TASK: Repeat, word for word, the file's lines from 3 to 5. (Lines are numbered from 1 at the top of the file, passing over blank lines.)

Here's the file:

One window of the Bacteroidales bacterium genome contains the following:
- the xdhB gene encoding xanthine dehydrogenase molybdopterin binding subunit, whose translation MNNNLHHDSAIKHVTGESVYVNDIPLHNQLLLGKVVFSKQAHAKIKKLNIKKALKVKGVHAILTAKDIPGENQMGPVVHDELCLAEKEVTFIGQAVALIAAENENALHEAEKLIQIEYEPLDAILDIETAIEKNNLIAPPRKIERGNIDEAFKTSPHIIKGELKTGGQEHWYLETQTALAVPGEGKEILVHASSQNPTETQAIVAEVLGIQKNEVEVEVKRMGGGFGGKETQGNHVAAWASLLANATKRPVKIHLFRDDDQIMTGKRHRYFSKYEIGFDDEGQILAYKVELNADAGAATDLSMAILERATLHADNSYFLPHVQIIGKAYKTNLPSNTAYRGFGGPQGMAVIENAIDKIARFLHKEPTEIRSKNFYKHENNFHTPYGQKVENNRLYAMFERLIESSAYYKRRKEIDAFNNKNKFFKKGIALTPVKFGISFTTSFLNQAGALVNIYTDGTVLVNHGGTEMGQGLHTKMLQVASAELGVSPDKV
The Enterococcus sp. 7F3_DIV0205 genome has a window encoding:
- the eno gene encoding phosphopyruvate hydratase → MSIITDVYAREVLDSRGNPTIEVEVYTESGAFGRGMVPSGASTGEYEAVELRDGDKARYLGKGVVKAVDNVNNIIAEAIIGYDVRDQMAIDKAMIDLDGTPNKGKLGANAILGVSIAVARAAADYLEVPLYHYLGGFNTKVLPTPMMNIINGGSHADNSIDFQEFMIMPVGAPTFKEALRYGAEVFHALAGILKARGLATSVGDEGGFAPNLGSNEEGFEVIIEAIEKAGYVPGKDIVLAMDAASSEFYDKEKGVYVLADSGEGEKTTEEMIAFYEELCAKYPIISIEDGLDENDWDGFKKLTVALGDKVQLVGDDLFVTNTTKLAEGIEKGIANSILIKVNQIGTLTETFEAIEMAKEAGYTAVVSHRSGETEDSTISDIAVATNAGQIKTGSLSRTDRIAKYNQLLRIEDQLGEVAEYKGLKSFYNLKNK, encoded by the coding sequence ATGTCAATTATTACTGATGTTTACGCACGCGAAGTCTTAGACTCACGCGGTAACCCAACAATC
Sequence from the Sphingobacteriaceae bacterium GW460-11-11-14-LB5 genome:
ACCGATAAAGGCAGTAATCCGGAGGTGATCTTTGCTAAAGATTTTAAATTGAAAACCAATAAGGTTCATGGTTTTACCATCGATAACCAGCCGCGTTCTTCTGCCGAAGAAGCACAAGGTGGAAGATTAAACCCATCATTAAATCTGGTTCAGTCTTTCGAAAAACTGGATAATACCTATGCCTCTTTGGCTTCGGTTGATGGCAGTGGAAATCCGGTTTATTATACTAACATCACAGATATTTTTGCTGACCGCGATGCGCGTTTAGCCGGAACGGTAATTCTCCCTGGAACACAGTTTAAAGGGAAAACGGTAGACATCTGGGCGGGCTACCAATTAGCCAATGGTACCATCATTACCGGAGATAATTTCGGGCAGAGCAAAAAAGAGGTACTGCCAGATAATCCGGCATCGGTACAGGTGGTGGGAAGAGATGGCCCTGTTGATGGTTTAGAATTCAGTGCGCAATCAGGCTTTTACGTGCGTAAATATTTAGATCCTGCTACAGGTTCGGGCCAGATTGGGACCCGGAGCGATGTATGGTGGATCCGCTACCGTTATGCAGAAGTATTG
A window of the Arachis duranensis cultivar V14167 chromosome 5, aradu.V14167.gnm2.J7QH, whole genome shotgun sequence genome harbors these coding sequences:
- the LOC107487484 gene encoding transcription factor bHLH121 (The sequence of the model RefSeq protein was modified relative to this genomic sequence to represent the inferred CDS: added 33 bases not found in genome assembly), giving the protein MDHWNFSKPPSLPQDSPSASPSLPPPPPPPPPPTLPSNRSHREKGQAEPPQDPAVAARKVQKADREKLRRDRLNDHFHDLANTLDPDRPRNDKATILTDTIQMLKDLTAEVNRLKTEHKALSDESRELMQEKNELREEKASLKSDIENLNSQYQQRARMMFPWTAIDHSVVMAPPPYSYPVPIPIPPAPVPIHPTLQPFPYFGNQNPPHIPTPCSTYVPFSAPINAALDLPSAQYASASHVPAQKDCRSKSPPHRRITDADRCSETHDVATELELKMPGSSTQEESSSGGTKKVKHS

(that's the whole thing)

The Enterococcus sp. 7F3_DIV0205 genome has a window encoding:
- the eno gene encoding phosphopyruvate hydratase → MSIITDVYAREVLDSRGNPTIEVEVYTESGAFGRGMVPSGASTGEYEAVELRDGDKARYLGKGVVKAVDNVNNIIAEAIIGYDVRDQMAIDKAMIDLDGTPNKGKLGANAILGVSIAVARAAADYLEVPLYHYLGGFNTKVLPTPMMNIINGGSHADNSIDFQEFMIMPVGAPTFKEALRYGAEVFHALAGILKARGLATSVGDEGGFAPNLGSNEEGFEVIIEAIEKAGYVPGKDIVLAMDAASSEFYDKEKGVYVLADSGEGEKTTEEMIAFYEELCAKYPIISIEDGLDENDWDGFKKLTVALGDKVQLVGDDLFVTNTTKLAEGIEKGIANSILIKVNQIGTLTETFEAIEMAKEAGYTAVVSHRSGETEDSTISDIAVATNAGQIKTGSLSRTDRIAKYNQLLRIEDQLGEVAEYKGLKSFYNLKNK, encoded by the coding sequence ATGTCAATTATTACTGATGTTTACGCACGCGAAGTCTTAGACTCACGCGGTAACCCAACAATC
Sequence from the Sphingobacteriaceae bacterium GW460-11-11-14-LB5 genome: